“Go to someone’s house and eat with him… the people who give you their food give you their heart.”
Avgolemono! Delicious & Fun to Say
I think we can all agree that food has a way of bringing people together, a way for families to learn and save traditions, a way to show those around you that you love them.
Many of my own childhood memories are centred in the kitchen… many different kitchens, or pantries or even gardens… always somehow related to food. As a kid when we lived in the country on the St Lawrence River, we had a huge vegetable garden and for some reason every summer I was assigned the task of harvesting green beans. I hated green beans by the end of each summer… hated them… but the memories I’m left with now of sitting on the big wraparound porch with my Mum and sister snapping those same beans fills me with joy. Similarly, sitting at my Sittoo’s huge yellow kitchen table rolling grape leaves with her will remain some of the most cherished hours of my life.
In a previous post I talked about how thrilled I was that one of my nephews asked me to teach him how to roll grape leaves. My own son learned to make Syrian Rice years ago as it was (and remains!) his favourite dish. The passing on of these traditions is the backbone of what families are made of by my way of thinking.
Last week my niece texted to tell me she was going to be home from school and that she would love for us to get together and “cook and drink wine and chat.” Girl after my own heart! Of course, I said yes immediately and we planned to make this soup together.
We’ve made many cakes and pies together for years and not too long ago we made pasta from scratch together. It’s not so much what we’re cooking that matters… .. but rather that we ARE cooking together! And the really nice part about this particular get together was that I found I was picking up a trick or two from her!
If you were to travel to Greece, maybe sitting on a terrace in front of a taverna, the avgolemono sitting in front of you would have taken hours to cook. The broth would have been made from scratch, and as delicious as that would be, it’s not always reasonable to expect to have that kind of time. Without sacrificing a single bit of flavour this method will take you a fraction of the time, making it a quick and easy meal for any weeknight.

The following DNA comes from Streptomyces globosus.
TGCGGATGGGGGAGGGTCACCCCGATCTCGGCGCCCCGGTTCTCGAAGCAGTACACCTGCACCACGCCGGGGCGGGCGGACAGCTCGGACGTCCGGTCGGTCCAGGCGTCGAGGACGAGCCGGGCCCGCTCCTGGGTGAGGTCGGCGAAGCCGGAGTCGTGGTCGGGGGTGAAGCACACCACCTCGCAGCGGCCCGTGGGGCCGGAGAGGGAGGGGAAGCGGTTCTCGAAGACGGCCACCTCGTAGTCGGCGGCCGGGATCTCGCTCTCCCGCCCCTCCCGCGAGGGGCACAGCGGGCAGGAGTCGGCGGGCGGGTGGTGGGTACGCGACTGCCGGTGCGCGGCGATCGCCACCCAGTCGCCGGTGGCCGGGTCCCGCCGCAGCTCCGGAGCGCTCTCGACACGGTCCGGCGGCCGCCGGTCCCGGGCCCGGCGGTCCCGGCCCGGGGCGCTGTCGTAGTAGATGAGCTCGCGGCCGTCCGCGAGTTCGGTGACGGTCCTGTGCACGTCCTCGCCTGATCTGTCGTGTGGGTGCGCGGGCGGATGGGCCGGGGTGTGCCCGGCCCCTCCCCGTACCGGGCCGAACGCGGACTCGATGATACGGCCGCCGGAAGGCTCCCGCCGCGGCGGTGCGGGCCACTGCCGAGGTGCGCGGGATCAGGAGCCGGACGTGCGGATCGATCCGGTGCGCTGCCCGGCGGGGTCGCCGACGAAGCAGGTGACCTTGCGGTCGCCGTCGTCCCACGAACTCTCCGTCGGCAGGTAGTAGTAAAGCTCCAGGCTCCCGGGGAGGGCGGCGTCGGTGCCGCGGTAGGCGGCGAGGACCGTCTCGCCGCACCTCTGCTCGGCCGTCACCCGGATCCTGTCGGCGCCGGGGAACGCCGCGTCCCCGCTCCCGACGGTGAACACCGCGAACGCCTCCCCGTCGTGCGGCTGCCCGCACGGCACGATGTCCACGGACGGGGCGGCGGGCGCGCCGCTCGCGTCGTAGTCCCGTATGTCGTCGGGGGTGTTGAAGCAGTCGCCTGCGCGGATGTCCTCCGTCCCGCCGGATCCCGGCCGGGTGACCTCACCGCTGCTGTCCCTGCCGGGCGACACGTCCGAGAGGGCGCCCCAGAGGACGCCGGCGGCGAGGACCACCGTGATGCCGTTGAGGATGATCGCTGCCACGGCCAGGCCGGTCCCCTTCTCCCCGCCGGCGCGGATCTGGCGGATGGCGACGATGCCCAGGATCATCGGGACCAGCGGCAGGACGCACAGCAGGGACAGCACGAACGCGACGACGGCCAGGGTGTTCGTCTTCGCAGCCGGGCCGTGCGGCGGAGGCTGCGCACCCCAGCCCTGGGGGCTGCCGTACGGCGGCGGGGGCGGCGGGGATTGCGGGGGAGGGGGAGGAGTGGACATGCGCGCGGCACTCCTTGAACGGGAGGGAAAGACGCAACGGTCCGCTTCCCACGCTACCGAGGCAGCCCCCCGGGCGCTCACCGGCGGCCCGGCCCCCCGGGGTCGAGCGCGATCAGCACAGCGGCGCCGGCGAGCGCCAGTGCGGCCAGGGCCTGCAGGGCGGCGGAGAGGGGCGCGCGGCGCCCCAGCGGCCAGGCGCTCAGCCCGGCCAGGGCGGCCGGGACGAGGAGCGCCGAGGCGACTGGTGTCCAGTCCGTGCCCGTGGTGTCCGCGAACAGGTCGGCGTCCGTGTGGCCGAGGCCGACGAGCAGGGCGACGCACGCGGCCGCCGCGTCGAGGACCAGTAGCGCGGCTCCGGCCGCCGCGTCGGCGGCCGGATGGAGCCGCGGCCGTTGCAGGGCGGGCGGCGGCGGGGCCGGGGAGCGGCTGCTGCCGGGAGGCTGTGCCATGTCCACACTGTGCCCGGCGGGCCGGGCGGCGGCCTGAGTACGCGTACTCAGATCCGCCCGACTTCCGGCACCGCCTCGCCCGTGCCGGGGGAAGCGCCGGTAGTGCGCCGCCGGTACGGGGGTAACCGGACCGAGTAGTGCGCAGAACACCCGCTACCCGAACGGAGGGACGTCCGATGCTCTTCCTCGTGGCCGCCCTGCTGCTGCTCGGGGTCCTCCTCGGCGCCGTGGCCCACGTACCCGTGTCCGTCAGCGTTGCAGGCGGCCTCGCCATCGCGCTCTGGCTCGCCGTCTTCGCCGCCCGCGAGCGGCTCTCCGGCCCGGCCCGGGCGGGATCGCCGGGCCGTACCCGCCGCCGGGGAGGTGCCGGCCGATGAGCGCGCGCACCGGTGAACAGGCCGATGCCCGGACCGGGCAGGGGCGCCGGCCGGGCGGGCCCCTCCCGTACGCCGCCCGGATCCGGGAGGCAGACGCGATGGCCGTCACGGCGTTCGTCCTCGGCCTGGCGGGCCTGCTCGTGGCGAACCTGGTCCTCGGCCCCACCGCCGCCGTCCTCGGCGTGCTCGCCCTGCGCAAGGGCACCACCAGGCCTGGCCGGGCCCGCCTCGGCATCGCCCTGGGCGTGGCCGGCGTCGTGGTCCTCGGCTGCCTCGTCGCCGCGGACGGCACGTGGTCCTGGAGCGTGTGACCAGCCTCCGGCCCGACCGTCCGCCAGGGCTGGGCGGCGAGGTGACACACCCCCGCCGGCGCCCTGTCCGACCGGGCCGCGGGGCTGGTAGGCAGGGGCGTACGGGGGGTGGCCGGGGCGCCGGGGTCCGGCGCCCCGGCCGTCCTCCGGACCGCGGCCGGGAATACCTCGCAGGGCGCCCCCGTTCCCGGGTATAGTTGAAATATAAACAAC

Enjoy & Namaste!
- Olive oil for the pot
- 6 chicken thighs and 2 chicken breasts (boneless, skinless) cut into bite sized chunks
- 6 cups no salt added chicken broth (homemade is always best but store bought will also do)
- 1 small onion, diced
- ⅔ cup long grain rice (I use brown, but white works too)
- 1 large carrot, grated
- 2 eggs
- ⅓ cup lemon juice (fresh is always best)
- Flat leaf parsley or fresh dill to garnish
- S&P to taste
- Sauté chicken pieces in small batches in a large stock pot over medium high heat until beginning to turn golden.
- De-glaze pan with about 1 cup chicken broth, pouring deglazed bits in with chicken which is set aside.
- Add another drizzle of olive to pot and heat.
- Sauté onion until translucent about 5 minutes.
- Pour remaining 5 cups of chicken broth into pot
- Add rice and bring to a gentle boil, cook until rice is tender, about 15 minutes.
- Add carrot and chicken to stock allowing stock to return to a gentle simmer.
- Whisk together 2 eggs and lemon juice.
- Continuing to whisk egg mixture add about 1 ladle full of hot broth slowly. It is important to take the time to do this step slowly so that you don't wind up with scrambled eggs in your gorgeous soup.
- Add another ladle full and whisk some more.
- Now you can add the warmed egg mixture to the pot, pouring slowly stirring the soup the whole time.
- You will see the soup lightening in colour to a soft creamy pale yellow.
- Heat gently for a few more minutes and serve warm garnished with either parsley or dill and plenty of fresh ground pepper